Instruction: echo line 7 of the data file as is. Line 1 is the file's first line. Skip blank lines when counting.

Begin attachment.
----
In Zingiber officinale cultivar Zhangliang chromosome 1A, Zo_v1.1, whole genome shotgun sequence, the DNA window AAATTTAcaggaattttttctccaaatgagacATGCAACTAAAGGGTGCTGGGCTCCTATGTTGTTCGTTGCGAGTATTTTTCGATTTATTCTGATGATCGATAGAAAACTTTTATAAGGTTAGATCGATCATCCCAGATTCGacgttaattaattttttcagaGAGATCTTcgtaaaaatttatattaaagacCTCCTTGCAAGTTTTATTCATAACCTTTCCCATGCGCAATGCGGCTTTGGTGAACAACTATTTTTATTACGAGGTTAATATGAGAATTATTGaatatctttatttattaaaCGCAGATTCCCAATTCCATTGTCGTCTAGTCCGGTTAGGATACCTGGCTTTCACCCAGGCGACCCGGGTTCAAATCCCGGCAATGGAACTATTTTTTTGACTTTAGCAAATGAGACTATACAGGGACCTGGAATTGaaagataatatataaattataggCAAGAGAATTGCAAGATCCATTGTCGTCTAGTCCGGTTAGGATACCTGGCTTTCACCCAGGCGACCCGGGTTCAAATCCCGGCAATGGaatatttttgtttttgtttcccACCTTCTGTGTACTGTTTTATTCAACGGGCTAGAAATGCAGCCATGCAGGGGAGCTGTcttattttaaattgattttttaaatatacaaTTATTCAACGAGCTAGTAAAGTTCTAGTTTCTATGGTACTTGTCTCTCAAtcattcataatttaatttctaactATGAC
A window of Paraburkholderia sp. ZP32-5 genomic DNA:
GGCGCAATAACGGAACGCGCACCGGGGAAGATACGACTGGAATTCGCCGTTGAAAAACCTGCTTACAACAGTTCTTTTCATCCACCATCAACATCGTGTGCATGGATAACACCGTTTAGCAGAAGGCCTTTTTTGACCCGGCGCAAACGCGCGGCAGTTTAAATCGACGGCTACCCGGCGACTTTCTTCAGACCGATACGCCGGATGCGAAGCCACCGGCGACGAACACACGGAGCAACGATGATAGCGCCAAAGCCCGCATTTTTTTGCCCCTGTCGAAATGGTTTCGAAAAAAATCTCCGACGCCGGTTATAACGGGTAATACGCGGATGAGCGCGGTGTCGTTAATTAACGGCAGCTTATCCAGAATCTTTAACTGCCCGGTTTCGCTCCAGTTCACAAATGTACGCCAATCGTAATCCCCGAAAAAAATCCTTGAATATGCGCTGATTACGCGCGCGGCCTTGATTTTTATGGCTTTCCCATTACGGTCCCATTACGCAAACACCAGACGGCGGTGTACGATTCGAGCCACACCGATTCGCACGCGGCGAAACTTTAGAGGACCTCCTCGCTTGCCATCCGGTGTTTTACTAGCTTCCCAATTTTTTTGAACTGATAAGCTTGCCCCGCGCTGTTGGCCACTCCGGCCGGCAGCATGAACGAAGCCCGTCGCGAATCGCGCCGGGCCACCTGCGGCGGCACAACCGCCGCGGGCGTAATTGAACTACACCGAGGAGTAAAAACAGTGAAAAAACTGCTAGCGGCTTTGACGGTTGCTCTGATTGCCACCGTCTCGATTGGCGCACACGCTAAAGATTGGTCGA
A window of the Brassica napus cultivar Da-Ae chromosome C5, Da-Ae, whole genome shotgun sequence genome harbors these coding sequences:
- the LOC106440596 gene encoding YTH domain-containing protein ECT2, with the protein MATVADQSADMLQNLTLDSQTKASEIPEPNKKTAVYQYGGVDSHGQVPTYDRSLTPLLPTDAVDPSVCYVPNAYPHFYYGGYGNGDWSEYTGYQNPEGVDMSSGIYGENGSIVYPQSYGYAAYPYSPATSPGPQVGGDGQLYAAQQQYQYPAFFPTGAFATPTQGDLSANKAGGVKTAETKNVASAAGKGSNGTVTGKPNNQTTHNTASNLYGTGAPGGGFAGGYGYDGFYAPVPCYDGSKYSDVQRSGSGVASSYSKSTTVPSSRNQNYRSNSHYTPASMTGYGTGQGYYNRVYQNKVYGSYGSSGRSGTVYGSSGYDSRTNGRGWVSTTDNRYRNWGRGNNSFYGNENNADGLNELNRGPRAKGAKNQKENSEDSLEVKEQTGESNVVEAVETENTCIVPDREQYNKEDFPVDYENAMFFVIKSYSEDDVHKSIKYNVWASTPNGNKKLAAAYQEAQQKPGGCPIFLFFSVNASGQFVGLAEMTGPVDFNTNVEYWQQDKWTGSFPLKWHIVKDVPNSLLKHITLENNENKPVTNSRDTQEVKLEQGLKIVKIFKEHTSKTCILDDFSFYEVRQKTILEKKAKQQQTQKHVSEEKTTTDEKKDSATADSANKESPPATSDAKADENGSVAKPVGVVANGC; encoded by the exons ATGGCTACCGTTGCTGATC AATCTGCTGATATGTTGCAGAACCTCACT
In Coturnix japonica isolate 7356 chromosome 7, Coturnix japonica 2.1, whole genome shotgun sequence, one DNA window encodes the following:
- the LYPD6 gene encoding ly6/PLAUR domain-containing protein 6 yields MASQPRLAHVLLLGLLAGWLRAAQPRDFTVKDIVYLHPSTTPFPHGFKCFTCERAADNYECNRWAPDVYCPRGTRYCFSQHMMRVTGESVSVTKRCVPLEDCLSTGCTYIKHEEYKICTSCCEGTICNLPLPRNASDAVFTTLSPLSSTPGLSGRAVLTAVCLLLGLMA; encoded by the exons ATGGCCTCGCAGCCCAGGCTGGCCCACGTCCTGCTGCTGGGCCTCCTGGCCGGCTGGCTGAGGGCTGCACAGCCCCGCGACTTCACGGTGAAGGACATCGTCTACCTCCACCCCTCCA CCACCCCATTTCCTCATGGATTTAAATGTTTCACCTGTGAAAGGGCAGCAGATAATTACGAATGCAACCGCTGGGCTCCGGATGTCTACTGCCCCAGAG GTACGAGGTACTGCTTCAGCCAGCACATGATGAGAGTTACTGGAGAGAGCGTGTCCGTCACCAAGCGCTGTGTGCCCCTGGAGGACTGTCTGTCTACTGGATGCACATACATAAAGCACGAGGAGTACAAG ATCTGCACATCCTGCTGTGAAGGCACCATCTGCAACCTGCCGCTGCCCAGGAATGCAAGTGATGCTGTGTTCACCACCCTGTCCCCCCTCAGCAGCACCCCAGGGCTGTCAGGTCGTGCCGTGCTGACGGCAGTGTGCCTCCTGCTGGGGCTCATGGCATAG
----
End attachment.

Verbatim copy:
- the LYPD6 gene encoding ly6/PLAUR domain-containing protein 6 yields MASQPRLAHVLLLGLLAGWLRAAQPRDFTVKDIVYLHPSTTPFPHGFKCFTCERAADNYECNRWAPDVYCPRGTRYCFSQHMMRVTGESVSVTKRCVPLEDCLSTGCTYIKHEEYKICTSCCEGTICNLPLPRNASDAVFTTLSPLSSTPGLSGRAVLTAVCLLLGLMA; encoded by the exons ATGGCCTCGCAGCCCAGGCTGGCCCACGTCCTGCTGCTGGGCCTCCTGGCCGGCTGGCTGAGGGCTGCACAGCCCCGCGACTTCACGGTGAAGGACATCGTCTACCTCCACCCCTCCA CCACCCCATTTCCTCATGGATTTAAATGTTTCACCTGTGAAAGGGCAGCAGATAATTACGAATGCAACCGCTGGGCTCCGGATGTCTACTGCCCCAGAG GTACGAGGTACTGCTTCAGCCAGCACATGATGAGAGTTACTGGAGAGAGCGTGTCCGTCACCAAGCGCTGTGTGCCCCTGGAGGACTGTCTGTCTACTGGATGCACATACATAAAGCACGAGGAGTACAAG ATCTGCACATCCTGCTGTGAAGGCACCATCTGCAACCTGCCGCTGCCCAGGAATGCAAGTGATGCTGTGTTCACCACCCTGTCCCCCCTCAGCAGCACCCCAGGGCTGTCAGGTCGTGCCGTGCTGACGGCAGTGTGCCTCCTGCTGGGGCTCATGGCATAG